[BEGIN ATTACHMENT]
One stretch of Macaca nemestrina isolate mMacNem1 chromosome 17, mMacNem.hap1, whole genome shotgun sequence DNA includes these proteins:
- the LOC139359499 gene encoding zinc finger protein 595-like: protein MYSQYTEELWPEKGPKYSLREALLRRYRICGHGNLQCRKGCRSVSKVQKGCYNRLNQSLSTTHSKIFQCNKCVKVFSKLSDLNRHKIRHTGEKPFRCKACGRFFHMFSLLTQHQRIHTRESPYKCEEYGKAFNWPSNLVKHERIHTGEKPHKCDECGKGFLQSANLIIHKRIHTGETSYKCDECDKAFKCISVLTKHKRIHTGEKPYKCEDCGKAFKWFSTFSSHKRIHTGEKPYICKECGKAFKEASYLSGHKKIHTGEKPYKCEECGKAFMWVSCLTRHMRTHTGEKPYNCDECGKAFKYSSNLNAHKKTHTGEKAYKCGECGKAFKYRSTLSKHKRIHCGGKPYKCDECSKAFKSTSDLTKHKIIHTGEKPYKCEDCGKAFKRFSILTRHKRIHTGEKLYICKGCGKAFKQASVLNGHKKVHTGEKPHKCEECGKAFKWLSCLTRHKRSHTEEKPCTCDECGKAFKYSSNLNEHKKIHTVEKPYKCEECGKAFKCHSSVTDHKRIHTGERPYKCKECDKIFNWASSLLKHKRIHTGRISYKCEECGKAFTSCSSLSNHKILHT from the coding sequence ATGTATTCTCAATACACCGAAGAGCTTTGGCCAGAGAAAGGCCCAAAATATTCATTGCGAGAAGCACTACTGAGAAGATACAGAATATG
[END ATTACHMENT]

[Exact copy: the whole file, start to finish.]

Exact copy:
One stretch of Macaca nemestrina isolate mMacNem1 chromosome 17, mMacNem.hap1, whole genome shotgun sequence DNA includes these proteins:
- the LOC139359499 gene encoding zinc finger protein 595-like: protein MYSQYTEELWPEKGPKYSLREALLRRYRICGHGNLQCRKGCRSVSKVQKGCYNRLNQSLSTTHSKIFQCNKCVKVFSKLSDLNRHKIRHTGEKPFRCKACGRFFHMFSLLTQHQRIHTRESPYKCEEYGKAFNWPSNLVKHERIHTGEKPHKCDECGKGFLQSANLIIHKRIHTGETSYKCDECDKAFKCISVLTKHKRIHTGEKPYKCEDCGKAFKWFSTFSSHKRIHTGEKPYICKECGKAFKEASYLSGHKKIHTGEKPYKCEECGKAFMWVSCLTRHMRTHTGEKPYNCDECGKAFKYSSNLNAHKKTHTGEKAYKCGECGKAFKYRSTLSKHKRIHCGGKPYKCDECSKAFKSTSDLTKHKIIHTGEKPYKCEDCGKAFKRFSILTRHKRIHTGEKLYICKGCGKAFKQASVLNGHKKVHTGEKPHKCEECGKAFKWLSCLTRHKRSHTEEKPCTCDECGKAFKYSSNLNEHKKIHTVEKPYKCEECGKAFKCHSSVTDHKRIHTGERPYKCKECDKIFNWASSLLKHKRIHTGRISYKCEECGKAFTSCSSLSNHKILHT from the coding sequence ATGTATTCTCAATACACCGAAGAGCTTTGGCCAGAGAAAGGCCCAAAATATTCATTGCGAGAAGCACTACTGAGAAGATACAGAATATG